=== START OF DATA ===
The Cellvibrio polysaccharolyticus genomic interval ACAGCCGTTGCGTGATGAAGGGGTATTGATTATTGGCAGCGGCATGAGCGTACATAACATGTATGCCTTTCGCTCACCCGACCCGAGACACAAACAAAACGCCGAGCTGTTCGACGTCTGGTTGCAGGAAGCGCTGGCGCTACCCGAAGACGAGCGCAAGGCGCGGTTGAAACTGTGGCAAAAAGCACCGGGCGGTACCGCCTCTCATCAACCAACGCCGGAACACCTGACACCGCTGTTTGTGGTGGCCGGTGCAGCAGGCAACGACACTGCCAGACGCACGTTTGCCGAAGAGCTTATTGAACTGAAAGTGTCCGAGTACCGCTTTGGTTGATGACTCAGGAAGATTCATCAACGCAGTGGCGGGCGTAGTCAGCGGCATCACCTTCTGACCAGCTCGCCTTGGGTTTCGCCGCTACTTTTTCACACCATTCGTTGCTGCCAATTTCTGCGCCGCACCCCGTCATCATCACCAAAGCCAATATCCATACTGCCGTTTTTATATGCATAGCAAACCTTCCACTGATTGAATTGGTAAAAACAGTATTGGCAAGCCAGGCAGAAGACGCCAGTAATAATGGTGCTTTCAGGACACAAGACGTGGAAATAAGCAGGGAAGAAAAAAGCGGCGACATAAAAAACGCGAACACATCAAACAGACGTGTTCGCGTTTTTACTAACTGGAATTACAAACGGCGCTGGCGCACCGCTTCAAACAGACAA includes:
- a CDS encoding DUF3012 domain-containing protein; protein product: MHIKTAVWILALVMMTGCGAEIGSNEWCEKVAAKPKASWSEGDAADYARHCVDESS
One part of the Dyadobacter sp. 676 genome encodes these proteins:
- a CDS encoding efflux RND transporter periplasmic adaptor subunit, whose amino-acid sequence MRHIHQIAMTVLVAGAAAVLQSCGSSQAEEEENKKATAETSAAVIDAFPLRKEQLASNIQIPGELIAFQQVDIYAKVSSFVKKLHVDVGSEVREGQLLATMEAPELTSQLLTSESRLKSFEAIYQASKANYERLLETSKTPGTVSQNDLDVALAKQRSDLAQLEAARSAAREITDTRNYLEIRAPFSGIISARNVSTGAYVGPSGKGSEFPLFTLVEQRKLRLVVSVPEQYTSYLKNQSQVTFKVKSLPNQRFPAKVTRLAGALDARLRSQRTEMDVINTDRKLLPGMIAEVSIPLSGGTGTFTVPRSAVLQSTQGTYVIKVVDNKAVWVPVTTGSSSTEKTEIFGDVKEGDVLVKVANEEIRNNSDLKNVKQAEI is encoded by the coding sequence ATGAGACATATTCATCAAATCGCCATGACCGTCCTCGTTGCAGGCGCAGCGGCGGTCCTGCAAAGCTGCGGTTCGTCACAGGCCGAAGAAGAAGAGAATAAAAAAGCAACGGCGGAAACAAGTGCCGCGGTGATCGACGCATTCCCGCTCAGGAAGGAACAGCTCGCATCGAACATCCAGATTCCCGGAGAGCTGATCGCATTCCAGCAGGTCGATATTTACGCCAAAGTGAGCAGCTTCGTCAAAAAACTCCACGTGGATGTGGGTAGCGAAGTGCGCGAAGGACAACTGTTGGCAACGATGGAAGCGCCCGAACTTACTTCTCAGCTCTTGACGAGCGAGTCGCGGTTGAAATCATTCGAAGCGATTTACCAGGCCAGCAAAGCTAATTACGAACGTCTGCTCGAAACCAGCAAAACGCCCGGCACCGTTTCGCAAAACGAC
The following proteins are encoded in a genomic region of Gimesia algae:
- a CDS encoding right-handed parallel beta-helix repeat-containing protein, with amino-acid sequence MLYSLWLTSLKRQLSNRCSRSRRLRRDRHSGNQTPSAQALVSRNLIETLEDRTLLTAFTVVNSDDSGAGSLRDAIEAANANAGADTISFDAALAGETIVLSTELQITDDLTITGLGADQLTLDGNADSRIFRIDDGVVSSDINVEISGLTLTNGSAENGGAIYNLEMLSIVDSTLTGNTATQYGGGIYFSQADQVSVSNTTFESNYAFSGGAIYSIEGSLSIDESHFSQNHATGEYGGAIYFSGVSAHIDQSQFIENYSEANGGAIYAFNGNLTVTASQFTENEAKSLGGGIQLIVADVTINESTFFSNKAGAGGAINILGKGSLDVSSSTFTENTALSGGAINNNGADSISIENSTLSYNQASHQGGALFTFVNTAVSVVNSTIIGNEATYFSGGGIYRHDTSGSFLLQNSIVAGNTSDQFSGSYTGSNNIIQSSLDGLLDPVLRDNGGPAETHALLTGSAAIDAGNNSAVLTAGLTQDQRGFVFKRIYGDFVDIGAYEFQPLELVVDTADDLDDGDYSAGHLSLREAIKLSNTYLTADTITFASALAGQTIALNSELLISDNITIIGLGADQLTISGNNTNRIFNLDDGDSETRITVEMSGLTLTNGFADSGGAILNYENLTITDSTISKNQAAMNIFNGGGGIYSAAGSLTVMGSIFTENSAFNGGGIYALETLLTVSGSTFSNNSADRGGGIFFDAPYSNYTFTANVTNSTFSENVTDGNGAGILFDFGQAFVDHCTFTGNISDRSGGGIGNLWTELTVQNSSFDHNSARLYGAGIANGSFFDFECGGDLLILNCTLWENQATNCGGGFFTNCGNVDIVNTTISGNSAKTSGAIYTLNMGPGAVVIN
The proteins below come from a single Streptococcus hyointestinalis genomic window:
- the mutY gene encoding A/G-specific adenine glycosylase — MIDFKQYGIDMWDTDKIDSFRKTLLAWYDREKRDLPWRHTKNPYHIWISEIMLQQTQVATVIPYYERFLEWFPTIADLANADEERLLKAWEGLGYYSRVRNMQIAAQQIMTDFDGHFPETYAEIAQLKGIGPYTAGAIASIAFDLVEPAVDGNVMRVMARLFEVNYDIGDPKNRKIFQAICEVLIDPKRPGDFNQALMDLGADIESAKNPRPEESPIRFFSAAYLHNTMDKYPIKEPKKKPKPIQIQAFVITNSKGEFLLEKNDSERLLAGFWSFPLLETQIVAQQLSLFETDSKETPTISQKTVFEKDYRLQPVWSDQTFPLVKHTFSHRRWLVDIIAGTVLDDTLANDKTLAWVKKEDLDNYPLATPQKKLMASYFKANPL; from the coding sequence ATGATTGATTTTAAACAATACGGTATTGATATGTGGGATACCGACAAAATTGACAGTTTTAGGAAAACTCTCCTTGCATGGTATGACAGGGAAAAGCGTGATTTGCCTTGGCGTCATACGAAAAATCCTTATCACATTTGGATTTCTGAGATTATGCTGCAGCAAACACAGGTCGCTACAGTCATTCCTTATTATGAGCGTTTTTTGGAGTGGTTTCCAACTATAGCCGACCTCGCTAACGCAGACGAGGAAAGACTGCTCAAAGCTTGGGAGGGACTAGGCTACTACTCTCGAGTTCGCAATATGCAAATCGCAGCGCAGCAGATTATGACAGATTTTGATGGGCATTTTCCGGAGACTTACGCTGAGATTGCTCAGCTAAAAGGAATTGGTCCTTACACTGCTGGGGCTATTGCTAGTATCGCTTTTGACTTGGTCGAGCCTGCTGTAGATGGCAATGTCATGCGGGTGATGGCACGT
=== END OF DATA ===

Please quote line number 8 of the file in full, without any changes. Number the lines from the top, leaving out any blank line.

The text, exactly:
- the mutY gene encoding A/G-specific adenine glycosylase — MIDFKQYGIDMWDTDKIDSFRKTLLAWYDREKRDLPWRHTKNPYHIWISEIMLQQTQVATVIPYYERFLEWFPTIADLANADEERLLKAWEGLGYYSRVRNMQIAAQQIMTDFDGHFPETYAEIAQLKGIGPYTAGAIASIAFDLVEPAVDGNVMRVMARLFEVNYDIGDPKNRKIFQAICEVLIDPKRPGDFNQALMDLGADIESAKNPRPEESPIRFFSAAYLHNTMDKYPIKEPKKKPKPIQIQAFVITNSKGEFLLEKNDSERLLAGFWSFPLLETQIVAQQLSLFETDSKETPTISQKTVFEKDYRLQPVWSDQTFPLVKHTFSHRRWLVDIIAGTVLDDTLANDKTLAWVKKEDLDNYPLATPQKKLMASYFKANPL; from the coding sequence ATGATTGATTTTAAACAATACGGTATTGATATGTGGGATACCGACAAAATTGACAGTTTTAGGAAAACTCTCCTTGCATGGTATGACAGGGAAAAGCGTGATTTGCCTTGGCGTCATACGAAAAATCCTTATCACATTTGGATTTCTGAGATTATGCTGCAGCAAACACAGGTCGCTACAGTCATTCCTTATTATGAGCGTTTTTTGGAGTGGTTTCCAACTATAGCCGACCTCGCTAACGCAGACGAGGAAAGACTGCTCAAAGCTTGGGAGGGACTAGGCTACTACTCTCGAGTTCGCAATATGCAAATCGCAGCGCAGCAGATTATGACAGATTTTGATGGGCATTTTCCGGAGACTTACGCTGAGATTGCTCAGCTAAAAGGAATTGGTCCTTACACTGCTGGGGCTATTGCTAGTATCGCTTTTGACTTGGTCGAGCCTGCTGTAGATGGCAATGTCATGCGGGTGATGGCACGT